Barry Back?
Mike and Mike: Chris Mortensen reviews Barry Sanders' chance of returning.
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Chris Mortensen Archive
Which RBs could run for 2,000 yards?


Q: I know that RB Fred Taylor recently said he is aiming at a 2,000-yard season, but don't you think this is a bit lofty? Would you say that it's possible? And if so, who do you think could do it this year? -- Rick Smitts, Texas
-- Taylor is obviously setting a lofty goal and there's nothing wrong with that. He does have the talent, but as you know he also has a substantial history of injuries. That would preclude the Jags from overworking him, I think. Also, the the Jags are installing the West Coast offense, a scheme that has had productive backs but one that probably won't produce a 2,000-yard runner. My best 2,000-yard candidate? Hmmm, I would nominate Ricky Williams (Dolphins), Jamal Lewis (Ravens) and LaDainian Tomlinson (Chargers).

Barry Sanders
Lions fans might dream, but don't expect Barry Sanders to un-retire.
Q: I listened to your discussion and views about Barry Sanders' chance of returning. I agree with some of what you said -- although being a huge Detroit Lions fan, I believe the grievance was well-justified given Barry's extremely late and out-of-left-field notice. Anyhow, I know that Barry was ordered to repay money on a yearly basis until it's all paid. I'm curious if, when all monies are paid, Barry has the option of entering into negotiations with any team, or is he still "restrained" by his previous contract? -- Mike Wright, Burlington, Wisconsin
-- Mike, Barry Sanders actually paid the Lions in full -- $5.4 million almost three years ago, even though he was obligated to simply do it on a year-by-year basis. However, his contract was "tolled," which means he is not free and that the Lions still own him by NFL standards. By the way, I did one of those ESPN commercial shoots last week for NFL Countdown and Barry was there. He'll appear in the ad campaign. I did not get a sense that he is gearing up for a return. Not at all.

Q: I'm sure you saw the New Orleans Saints choke the past two seasons, and this led me to believe that QB Aaron Brooks can do nothing but smile when we're losing. Do you believe Brooks can ever lead the Saints to the Super Bowl? -- Bill, New Orleans, Louisiana
-- Bill, I don't know. The Saints are hoping Brooks matures. The team recently brought in a leadership group -- headed by ex-NFL QB Frank Reich -- to conduct a seminar. Even though people like coach Jim Haslett and others participated, it was aimed primarily at Brooks, hoping he grows into the type of leader a Super Bowl quarterback (probably) needs to be. I spoke to Aaron last week and he is saying all the right things. As for his "smiling," I think that's his personality. I don't like it after a loss, either. Let's see if he moves in the right direction. He's very talented. Plus, I can't see just blaming him for the past two December slides.

Q: Michael Pittman, Mike Alstott, Aaron Stecker, Travis Stephens, Terry Kirby, Thomas Jones ... what will be the pecking order of the Tampa Bay Buccaneers' backfield in 2003? And who should it be? -- Scott, Atlanta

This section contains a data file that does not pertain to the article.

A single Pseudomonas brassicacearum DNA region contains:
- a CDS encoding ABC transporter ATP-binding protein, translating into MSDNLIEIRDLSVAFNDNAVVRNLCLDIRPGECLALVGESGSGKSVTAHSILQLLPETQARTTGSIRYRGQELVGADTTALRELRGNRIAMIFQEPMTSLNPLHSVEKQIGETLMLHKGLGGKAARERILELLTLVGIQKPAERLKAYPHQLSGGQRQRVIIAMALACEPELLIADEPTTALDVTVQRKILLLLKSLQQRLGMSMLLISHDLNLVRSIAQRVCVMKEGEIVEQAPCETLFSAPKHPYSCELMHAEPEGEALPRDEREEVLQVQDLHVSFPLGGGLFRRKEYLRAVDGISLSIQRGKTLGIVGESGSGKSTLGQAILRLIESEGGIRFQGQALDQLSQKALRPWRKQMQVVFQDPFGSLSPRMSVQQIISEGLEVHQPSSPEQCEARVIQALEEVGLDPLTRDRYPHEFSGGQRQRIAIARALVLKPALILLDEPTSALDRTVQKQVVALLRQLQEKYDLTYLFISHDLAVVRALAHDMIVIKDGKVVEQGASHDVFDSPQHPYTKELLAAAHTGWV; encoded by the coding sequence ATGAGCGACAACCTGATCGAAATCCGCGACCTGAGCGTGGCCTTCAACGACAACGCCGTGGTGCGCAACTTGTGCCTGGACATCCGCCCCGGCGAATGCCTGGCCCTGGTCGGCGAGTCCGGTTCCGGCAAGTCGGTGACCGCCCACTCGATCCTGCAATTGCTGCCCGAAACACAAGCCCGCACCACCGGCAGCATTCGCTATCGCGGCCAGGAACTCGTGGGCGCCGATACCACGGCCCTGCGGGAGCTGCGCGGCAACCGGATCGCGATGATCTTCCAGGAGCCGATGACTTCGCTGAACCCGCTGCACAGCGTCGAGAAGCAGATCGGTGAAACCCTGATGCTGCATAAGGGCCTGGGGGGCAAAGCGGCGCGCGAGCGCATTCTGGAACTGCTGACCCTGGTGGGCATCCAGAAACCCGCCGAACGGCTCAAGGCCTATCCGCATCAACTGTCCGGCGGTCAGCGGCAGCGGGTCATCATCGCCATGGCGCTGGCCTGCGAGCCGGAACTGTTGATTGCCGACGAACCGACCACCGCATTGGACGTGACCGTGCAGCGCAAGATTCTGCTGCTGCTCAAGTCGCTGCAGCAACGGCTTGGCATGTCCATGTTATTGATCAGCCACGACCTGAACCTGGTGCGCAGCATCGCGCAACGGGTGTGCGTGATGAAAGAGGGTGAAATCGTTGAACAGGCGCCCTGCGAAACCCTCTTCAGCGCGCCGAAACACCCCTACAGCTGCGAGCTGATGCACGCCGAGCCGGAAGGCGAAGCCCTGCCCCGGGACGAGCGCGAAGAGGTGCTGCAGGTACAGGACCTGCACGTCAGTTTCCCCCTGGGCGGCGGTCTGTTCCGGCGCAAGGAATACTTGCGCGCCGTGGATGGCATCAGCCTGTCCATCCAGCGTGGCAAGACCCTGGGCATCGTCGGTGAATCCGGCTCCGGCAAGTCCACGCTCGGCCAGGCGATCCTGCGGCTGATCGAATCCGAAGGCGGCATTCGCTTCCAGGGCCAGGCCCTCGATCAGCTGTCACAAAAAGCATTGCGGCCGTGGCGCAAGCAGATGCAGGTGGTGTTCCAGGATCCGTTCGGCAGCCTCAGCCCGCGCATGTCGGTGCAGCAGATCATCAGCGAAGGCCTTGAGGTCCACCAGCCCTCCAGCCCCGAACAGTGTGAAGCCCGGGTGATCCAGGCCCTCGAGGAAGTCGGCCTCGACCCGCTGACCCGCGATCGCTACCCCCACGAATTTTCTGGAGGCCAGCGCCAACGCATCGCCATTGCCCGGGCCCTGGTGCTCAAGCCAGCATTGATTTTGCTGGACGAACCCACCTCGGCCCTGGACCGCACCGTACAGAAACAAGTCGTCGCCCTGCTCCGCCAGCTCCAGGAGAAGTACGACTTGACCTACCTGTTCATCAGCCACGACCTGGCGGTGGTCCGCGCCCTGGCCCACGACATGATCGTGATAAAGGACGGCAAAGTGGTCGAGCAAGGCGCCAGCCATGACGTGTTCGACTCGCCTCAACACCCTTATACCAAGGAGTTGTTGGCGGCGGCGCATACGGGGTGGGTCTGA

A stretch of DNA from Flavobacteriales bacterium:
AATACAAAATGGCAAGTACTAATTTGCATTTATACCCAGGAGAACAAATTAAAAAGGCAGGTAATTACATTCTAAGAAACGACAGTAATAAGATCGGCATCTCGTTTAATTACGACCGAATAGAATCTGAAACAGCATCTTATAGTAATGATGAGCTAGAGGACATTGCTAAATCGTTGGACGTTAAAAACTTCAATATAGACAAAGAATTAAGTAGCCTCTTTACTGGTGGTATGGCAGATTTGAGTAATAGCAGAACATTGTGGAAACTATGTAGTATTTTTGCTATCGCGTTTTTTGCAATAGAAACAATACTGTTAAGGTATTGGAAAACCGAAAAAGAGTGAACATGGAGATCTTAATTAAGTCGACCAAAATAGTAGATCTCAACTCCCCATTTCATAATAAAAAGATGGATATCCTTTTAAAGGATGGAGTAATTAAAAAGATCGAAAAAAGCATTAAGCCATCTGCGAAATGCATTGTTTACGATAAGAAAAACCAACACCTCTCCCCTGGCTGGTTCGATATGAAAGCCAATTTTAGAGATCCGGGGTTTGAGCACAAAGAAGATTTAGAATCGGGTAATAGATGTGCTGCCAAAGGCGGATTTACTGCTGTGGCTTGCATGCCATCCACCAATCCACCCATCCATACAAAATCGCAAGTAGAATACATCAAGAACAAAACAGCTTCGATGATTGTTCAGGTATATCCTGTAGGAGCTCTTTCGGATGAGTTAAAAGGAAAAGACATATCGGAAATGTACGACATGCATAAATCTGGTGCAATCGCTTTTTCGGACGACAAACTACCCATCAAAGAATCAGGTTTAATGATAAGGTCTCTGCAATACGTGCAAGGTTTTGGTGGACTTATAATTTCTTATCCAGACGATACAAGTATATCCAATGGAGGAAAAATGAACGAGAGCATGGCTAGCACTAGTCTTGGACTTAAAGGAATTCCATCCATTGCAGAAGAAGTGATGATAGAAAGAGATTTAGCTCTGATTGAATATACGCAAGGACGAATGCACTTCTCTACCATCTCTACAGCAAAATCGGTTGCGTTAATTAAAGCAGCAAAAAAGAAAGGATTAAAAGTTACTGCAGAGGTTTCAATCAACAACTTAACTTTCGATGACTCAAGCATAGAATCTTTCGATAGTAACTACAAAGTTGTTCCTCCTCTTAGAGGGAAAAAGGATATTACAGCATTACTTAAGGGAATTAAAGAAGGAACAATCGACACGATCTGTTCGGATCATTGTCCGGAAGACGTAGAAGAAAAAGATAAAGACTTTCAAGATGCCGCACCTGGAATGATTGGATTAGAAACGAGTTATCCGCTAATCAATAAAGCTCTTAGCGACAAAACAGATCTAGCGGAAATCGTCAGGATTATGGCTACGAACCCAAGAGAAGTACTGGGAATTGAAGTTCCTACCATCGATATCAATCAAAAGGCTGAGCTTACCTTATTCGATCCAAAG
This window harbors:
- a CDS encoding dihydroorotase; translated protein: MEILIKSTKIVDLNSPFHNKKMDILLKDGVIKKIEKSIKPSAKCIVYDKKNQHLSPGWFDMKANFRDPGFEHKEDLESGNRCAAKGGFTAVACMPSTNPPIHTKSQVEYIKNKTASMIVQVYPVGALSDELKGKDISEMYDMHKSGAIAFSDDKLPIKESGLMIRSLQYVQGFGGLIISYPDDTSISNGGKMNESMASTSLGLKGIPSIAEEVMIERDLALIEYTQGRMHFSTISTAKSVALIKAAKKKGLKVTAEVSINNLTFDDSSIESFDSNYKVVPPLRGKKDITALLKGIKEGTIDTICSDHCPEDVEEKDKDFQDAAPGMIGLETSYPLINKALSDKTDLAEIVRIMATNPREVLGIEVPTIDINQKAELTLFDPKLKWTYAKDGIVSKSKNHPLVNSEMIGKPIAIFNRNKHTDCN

-- The Bucs are operating somewhat on the assumption that Pittman will not be available for part or all of the season because of his alleged violation of probation on the domestic problem (he also faces NFL suspension for a possible second violation). Alstott will remain in his role, but I don't think coach Jon Gruden wants to make him the primary carrier. They like Stecker as a change-of-pace back. They will see about Thomas Jones, but I know that Gruden is still searching. And if somebody gets cut this summer -- a Garrison Hearst? -- you can bet the Bucs will take a shot. Oh, Gruden still hasn't abandoned his attempts to talk Ricky Watters out of retirement, but that's a long shot. As for who it should be, I will defer to Gruden.

Q: RB Tony Hollings is entering the supplemental draft. Where will he end up? Would the Dallas Cowboys take him to give Troy Hambrick some competition? Or the New England Patriots, since they have a lot of picks next year, and Antowain Smith a free agent? -- Joe, Atlanta
-- Hollings (Georgia Tech) is creating quite a stir as the supplemental draft is conducted next week. Georgia Tech coach Chan Gailey, who does a great job of developing running backs, thought Hollings would have led the nation in rushing last year before he went down with the ACL injury. Therein lies the problem. He played only four full games. He's a converted defensive back. He's coming off ACL surgery. What do you bid for a guy like that? A second-rounder? Third? Fourth? A lot of teams are working overtime on him. The Patriots do have the best cushion to take a chance with a high pick. Good call there. We'll see.

Q: Do you think that Seattle Seahawks rookie safety Ken Hamlin will have any success in the NFL? And when will he get playing time? -- Jonathan, Little Rock, Arkansas
-- Jonathan, Hamlin was an outstanding second-round pick for the Seahawks. The ex-Razorback might have been a late first-round pick if he hadn't slipped with some youthful off-the-field mistakes. I did a lot of research on him and I think he's an excellent risk and a future Pro Bowl safety. Arkansas has a pretty good tradition of sending safeties to the NFL. He'll have an adjustment, but I'll be surprised if I don't see him in Hawaii one day. He's too good, I think, not to play quite a bit as a rookie.

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